FOR FURTHER INFORMATION CONTACT:
James W. Caldwell, Office of Transportation and Air Quality, Mailcode: 6406J,
Environmental Protection Agency, 1200 Pennsylvania Ave., NW., Washington, DC 20460;
Section 211(f)(1) of the Act makes it unlawful for any manufacturer of any fuel or fuel additive to first introduce into commerce, or to increase the concentration in use of, any fuel or fuel additive for use by any person in motor vehicles manufactured after model year 1974 which is not substantially similar to any fuel or fuel additive utilized in the certification of any model year 1975, or subsequent model year, vehicle or engine under section 206 of the Act. EPA last issued an interpretive rule on the phrase ``substantially similar'' at 73 FR 22281 (April 25, 2008).
Section 211(f)(4) of the Act provides that upon application by any fuel or fuel additive manufacturer, the Administrator may waive the prohibitions of section 211(f)(1) if the Administrator determines that the applicant has established that such fuel or fuel additive or a specified concentration thereof, and the emission products of such fuel or fuel additive or a specified concentration thereof, will not cause or contribute to a failure of any emission control device or system (over the useful life of the motor vehicle, motor vehicle engine, nonroad engine or nonroad vehicle in which such device or system is used) to achieve compliance by the vehicle or engine with the emission standards to which it has been certified pursuant to sections 206 and 213(a) of the Act. In other words, the Administrator may grant a waiver for a prohibited fuel or fuel additive if the applicant can demonstrate that the new fuel or fuel additive will not cause or contribute to engines, vehicles or equipment failing to meet their emissions standards over their useful life. The statute requires that the Administrator shall take final action to grant or deny the application, after public notice and comment, within 270 days of receipt of the application.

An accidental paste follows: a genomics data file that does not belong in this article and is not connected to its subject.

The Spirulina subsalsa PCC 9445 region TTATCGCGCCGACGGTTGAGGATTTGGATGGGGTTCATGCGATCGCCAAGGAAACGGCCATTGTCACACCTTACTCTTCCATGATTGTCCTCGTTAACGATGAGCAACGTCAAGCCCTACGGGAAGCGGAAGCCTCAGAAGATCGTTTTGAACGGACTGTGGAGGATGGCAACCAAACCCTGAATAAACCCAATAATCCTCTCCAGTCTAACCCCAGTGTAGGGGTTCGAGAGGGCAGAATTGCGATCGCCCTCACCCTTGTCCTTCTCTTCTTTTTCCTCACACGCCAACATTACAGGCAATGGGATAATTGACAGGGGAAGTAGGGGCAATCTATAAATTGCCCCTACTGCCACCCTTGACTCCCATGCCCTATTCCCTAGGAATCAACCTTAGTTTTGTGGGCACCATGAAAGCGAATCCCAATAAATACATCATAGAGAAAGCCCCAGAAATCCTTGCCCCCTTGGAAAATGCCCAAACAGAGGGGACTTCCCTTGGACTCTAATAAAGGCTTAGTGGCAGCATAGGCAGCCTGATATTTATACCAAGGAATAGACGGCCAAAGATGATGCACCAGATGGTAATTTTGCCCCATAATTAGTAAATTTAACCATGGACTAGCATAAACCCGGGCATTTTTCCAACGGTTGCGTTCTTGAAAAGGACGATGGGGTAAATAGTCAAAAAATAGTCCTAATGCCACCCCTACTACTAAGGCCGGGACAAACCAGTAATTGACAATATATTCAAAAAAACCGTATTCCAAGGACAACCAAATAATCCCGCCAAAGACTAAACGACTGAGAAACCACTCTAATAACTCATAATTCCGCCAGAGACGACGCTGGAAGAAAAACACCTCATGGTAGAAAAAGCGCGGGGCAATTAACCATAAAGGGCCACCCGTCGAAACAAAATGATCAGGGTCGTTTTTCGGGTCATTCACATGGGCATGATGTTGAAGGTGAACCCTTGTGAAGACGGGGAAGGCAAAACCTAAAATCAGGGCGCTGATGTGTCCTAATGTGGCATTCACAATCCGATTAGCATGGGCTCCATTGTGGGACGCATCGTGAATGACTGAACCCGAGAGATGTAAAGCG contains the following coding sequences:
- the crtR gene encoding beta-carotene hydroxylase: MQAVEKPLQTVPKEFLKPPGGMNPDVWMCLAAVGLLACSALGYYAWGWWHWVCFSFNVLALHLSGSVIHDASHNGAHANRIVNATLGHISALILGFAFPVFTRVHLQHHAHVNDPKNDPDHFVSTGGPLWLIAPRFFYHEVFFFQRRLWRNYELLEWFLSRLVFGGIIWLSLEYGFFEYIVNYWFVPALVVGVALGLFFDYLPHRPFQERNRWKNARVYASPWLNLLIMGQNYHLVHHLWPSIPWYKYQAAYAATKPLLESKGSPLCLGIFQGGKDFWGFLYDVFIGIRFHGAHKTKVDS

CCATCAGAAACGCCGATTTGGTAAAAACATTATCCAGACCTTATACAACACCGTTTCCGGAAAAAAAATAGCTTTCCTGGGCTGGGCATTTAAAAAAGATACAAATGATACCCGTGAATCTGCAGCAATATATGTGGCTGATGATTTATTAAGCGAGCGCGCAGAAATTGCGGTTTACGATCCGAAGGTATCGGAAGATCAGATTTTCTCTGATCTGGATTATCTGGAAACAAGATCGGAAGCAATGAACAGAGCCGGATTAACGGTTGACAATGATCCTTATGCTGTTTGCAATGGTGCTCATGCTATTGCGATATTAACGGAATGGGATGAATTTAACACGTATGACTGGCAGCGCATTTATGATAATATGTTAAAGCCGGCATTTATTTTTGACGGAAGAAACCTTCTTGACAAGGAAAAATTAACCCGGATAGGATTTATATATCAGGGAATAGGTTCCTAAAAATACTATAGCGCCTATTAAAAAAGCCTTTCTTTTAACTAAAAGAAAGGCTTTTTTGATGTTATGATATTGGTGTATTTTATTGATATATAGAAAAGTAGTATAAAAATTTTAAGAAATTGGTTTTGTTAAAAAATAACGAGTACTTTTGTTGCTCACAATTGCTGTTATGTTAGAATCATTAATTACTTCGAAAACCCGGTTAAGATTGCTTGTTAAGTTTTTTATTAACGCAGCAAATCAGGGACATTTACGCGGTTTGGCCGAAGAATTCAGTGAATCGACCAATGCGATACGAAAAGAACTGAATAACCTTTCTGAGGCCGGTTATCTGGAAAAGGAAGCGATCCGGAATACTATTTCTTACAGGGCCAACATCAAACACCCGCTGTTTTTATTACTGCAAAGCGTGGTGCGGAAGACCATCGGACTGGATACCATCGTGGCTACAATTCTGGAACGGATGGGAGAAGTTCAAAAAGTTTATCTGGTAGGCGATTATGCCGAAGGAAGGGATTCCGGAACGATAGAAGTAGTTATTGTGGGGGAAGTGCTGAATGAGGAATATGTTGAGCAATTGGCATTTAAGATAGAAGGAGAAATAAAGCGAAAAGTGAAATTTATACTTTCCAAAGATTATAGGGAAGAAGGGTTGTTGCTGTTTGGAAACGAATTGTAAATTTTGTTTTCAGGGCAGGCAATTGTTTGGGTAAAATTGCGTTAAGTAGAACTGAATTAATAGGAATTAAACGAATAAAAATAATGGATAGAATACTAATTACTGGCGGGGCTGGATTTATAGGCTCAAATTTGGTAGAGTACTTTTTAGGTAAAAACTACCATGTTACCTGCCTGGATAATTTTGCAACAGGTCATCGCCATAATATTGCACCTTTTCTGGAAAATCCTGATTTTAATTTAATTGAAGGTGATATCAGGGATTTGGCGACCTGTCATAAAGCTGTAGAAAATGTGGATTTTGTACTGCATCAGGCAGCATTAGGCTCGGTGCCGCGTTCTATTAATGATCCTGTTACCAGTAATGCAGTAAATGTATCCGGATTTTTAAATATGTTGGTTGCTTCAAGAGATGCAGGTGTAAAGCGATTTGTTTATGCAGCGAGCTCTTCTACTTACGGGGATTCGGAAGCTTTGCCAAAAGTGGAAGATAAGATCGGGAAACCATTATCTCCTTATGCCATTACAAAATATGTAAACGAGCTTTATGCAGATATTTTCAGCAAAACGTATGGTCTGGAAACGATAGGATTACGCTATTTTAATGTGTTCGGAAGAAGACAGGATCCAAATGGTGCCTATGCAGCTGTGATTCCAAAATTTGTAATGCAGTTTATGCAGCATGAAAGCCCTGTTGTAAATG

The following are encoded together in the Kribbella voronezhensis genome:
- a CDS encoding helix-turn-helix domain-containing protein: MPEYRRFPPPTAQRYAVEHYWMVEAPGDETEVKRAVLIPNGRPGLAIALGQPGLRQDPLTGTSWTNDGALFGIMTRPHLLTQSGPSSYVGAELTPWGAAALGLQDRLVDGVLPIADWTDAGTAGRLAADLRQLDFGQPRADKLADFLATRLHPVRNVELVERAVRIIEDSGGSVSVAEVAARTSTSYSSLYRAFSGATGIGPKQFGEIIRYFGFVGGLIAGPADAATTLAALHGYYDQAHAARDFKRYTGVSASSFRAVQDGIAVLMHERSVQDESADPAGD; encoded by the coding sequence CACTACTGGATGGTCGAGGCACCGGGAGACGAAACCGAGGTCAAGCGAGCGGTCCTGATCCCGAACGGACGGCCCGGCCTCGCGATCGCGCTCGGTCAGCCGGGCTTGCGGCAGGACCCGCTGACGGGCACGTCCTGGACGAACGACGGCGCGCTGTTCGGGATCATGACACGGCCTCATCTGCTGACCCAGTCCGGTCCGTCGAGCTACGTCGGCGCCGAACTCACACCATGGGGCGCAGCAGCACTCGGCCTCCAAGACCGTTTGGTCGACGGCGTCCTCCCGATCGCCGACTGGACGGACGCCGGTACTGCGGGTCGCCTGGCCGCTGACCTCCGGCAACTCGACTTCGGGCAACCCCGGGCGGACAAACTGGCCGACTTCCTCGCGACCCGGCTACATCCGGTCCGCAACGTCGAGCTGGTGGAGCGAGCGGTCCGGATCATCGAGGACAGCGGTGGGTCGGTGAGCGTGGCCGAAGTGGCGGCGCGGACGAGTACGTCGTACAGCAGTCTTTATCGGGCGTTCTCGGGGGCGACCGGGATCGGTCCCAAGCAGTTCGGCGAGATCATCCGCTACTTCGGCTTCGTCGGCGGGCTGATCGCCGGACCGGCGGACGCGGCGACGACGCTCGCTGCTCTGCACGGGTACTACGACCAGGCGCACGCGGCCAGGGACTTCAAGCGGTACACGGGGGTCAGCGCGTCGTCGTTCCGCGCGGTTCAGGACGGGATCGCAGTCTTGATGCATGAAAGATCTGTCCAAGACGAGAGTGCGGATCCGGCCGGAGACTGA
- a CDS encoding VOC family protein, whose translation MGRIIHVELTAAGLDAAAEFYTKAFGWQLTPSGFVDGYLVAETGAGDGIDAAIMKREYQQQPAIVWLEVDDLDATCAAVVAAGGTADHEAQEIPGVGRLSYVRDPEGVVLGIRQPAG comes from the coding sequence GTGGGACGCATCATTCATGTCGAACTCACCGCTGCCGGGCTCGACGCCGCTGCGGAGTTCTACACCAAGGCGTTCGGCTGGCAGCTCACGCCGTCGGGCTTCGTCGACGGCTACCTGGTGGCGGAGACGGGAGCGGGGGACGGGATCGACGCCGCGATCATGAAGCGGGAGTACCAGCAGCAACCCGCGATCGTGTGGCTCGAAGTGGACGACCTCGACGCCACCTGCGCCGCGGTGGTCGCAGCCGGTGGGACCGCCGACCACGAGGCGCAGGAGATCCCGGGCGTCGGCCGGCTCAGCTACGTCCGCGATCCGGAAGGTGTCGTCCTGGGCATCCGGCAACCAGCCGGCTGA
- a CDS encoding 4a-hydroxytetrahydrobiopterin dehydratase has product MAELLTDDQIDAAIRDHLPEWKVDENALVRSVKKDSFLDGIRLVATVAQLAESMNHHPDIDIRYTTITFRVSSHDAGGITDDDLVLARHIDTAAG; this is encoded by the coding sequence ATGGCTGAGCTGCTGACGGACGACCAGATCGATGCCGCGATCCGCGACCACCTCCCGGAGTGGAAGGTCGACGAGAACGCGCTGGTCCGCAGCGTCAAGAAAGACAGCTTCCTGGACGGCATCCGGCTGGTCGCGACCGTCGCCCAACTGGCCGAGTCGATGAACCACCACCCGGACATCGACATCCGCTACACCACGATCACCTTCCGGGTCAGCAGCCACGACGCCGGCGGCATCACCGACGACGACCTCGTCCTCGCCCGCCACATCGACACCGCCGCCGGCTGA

The current statute reflects changes made under the Energy Independence and Security Act of 2007 which explicitly extended the section 211(f)(4) waiver provision to nonroad engines and nonroad vehicles, extended the period allowed for consideration of the waiver application from 180 days to 270 days and deleted a provision that resulted in a waiver becoming effective by operation of law if the Administrator made no decision within 180 days. The 1978 waiver for 10 percent ethanol in gasoline(``E10'') became effective under the previous provision when no decision was made by the Administrator [[Page 18229]] regarding the waiver application and the waiver became effective by operation of law after passage of 180 days.
Context of Growth Energy's Waiver Application
On March 6, 2009, Growth Energy and 54 ethanol manufacturers submitted a waiver application to the Administrator, pursuant to
section 211(f)(4) of the Act, for ethanol-gasoline blends containing up to 15 percent ethanol by volume (``E15'').
Growth Energy maintains that under the renewable fuel program requirements of the Energy Independence and Security Act of 2007, which
is now primarily satisfied by the use of ethanol in motor vehicle gasoline, there exists a ``blend barrier'' or ``blendwall'' by which
motor vehicle gasoline in the U.S. essentially will become saturated with ethanol at the 10 volume percent level very soon. Growth Energy